The United Nations says gender-based violence against Central African Republic refugees in East Cameroon is very high and is calling on the government in Yaounde to do more to protect these vulnerable women.
Thousands of people from the Central African Republic (C.A.R.) continue to stream into Cameroon. The country is the most common destination for those seeking to escape violence seen in the C.A.R. over the last six months.
Most of the 11,000 refugees in the border village of Gado are women and girls. But instead of finding safety, many face new threats, including rape. One victim, 17-year-old Duna Divina, says she and her family were assaulted repeatedly.
She said she, her mother and her five sisters were abused for two weeks by armed men while escaping violence in the C.A.R.
United Nations officials say that even in the refugee camps these women still face attacks from men both inside and outside the camps.
Nurse Ndifornta Amabel says cattle ranchers also abuse the women.
"Since the place is a cattle rearing zone, they meet people who take care of cattle and they sexually assault them. Many of them came from very devastating situations and some of them come here while pregnant," said Amabel.
Kepeu Jacques of Cameroon's national order of medical doctors told VOA that lots of the victims are suffering from sexually transmissible infections, including AIDS.
"We find sometimes situations as bad as vaginal lacerations where you actually see some tears around the vagina, bruises to show that it was really a forceful sex not by one person. Sometimes the women do confess that they were done by multiple persons on the same woman," said Jacques.
The U.N. representative for women in Cameroon, Rachelle Mian Djagone, told VOA her group is working to educate women on their rights with respect to gender-based violence.
She said education for women is crucial since so many refugee women are suffering trauma in silence. She said they are setting up units to care for survivors of rape and other violence, and are recruiting social workers to teach women both their rights and how to invest in little businesses so they have some sort of financial autonomy.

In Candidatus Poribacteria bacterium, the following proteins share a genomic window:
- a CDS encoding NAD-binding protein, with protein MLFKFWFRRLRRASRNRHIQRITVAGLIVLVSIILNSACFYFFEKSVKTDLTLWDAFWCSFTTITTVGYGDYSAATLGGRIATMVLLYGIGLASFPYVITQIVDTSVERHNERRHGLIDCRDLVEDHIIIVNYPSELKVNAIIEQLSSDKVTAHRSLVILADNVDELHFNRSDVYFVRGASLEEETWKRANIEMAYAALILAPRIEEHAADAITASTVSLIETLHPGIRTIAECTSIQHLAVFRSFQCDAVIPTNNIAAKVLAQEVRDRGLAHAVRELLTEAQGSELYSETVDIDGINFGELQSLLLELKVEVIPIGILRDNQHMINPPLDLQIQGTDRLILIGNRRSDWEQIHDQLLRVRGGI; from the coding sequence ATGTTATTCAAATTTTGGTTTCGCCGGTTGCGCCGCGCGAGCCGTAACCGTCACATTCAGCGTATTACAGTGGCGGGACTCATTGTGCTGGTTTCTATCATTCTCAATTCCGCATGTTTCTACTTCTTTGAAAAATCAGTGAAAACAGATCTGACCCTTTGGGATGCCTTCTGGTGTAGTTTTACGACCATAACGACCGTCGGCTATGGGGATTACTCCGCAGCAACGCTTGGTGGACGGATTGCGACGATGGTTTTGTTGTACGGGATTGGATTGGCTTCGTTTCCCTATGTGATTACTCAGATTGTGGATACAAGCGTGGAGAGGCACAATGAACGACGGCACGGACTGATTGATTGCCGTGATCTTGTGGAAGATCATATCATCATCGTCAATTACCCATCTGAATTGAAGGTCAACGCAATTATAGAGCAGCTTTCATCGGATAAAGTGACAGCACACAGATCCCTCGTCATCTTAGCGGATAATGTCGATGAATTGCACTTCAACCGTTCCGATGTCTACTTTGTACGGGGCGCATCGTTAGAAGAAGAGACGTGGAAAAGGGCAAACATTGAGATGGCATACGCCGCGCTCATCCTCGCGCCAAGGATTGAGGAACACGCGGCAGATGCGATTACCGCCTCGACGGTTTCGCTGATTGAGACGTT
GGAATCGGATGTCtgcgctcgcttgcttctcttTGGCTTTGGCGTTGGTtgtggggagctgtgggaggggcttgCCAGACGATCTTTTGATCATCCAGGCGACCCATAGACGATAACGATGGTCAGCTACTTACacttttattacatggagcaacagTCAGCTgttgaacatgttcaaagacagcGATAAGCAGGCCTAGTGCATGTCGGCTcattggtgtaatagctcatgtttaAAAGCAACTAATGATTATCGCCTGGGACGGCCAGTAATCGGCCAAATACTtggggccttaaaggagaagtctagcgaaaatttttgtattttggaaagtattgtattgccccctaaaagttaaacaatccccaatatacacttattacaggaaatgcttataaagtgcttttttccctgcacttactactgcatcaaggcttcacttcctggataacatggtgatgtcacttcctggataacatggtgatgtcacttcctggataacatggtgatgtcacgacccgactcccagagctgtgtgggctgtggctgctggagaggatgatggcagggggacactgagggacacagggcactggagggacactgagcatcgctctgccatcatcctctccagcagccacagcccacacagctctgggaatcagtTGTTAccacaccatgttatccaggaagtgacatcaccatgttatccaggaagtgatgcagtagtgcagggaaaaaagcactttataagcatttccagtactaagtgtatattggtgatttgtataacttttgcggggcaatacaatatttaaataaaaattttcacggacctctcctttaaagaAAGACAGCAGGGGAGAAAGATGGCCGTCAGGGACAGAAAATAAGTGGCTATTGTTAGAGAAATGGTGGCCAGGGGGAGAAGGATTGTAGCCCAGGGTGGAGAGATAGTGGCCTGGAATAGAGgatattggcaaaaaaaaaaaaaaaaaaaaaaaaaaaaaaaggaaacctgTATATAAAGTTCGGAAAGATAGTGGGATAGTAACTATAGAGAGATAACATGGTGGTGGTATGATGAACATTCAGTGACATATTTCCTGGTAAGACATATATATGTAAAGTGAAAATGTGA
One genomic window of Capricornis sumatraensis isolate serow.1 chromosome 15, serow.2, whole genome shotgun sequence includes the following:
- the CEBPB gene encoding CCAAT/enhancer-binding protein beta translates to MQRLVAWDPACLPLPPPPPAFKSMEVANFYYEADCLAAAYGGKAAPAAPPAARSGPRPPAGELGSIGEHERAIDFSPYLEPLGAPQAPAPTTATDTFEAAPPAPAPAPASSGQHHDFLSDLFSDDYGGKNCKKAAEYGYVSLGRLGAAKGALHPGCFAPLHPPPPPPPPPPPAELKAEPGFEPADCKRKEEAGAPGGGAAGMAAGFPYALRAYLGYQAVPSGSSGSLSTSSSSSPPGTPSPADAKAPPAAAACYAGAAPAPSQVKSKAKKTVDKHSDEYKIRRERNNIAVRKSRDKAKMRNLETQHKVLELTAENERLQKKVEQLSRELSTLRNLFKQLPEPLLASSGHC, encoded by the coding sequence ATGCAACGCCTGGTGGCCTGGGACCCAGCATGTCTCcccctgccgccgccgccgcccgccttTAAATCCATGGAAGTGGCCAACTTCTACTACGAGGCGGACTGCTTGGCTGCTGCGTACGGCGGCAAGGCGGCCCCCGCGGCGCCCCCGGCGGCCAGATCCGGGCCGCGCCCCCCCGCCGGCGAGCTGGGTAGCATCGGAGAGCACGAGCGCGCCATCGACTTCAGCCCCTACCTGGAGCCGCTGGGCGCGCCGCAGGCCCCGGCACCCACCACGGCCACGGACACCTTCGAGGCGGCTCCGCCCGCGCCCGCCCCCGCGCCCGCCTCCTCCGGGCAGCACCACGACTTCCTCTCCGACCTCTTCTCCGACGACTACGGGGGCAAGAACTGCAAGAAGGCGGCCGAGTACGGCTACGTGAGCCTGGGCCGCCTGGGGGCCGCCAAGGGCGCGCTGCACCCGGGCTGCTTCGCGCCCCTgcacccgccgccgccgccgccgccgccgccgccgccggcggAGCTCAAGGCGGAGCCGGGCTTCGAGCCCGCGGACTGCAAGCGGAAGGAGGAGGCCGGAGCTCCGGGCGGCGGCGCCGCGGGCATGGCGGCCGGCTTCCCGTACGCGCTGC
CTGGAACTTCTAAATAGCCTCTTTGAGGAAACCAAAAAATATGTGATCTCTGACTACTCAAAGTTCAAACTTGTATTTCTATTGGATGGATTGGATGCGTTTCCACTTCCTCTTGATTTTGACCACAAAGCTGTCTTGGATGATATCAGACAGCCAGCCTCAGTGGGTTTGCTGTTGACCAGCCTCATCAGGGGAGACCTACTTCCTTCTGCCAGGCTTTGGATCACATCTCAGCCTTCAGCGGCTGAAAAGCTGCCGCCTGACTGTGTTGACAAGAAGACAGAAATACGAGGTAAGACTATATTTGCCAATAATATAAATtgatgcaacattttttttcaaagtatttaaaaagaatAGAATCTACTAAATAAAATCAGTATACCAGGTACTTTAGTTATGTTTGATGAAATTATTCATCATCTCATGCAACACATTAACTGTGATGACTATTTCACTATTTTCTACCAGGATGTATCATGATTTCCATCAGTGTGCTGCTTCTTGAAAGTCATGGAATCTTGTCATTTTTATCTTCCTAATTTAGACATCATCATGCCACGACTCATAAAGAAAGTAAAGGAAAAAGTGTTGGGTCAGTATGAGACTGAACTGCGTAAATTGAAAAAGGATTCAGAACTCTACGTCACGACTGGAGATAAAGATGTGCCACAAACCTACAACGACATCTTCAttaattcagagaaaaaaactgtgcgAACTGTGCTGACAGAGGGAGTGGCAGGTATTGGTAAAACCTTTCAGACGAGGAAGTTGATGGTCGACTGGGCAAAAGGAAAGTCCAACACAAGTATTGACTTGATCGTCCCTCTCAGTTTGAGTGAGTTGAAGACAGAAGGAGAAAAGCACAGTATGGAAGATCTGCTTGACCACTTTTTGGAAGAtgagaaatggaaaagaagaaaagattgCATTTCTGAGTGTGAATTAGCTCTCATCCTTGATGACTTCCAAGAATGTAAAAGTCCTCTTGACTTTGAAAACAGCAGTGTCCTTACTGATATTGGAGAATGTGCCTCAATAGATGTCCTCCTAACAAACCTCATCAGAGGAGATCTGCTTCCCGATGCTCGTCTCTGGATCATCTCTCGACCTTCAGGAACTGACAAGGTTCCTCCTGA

Messanga Alvino, adviser to the traditional leader of Gado, said the hospitals in the area are small; local hospitals have only a few hundred beds to serve the thousands of refugees.
U.N. officials say they are also working to organize better living conditions to help reduce women and girls' vulnerability to attacks.
"When we develop the site we take into consideration the cultural background of those people. We give space for one, two or three families and after that we take them to their family tents, then we build their family shelter. We move the people from the tents to their family shelter. In total we have almost 450 family shelters and we intend to build 1,000 family shelters here and also we have space allocated for the kids," said Mahamat Alhadi, a site planner with the UNHCR refugee camp in Gado.
Alhadi said that to reduce social conflicts and cases of abuse, they are organizing the camps in such a way that families and relatives are lodged together so that they can identify and report strange faces that may want to cause trouble among the refugee communities.
The 2011 Demographic and Health Survey and the Indicator Cluster Survey of the government of Cameroon indicates 55 percent of females in Cameroon under the age of 15 have experienced physical violence.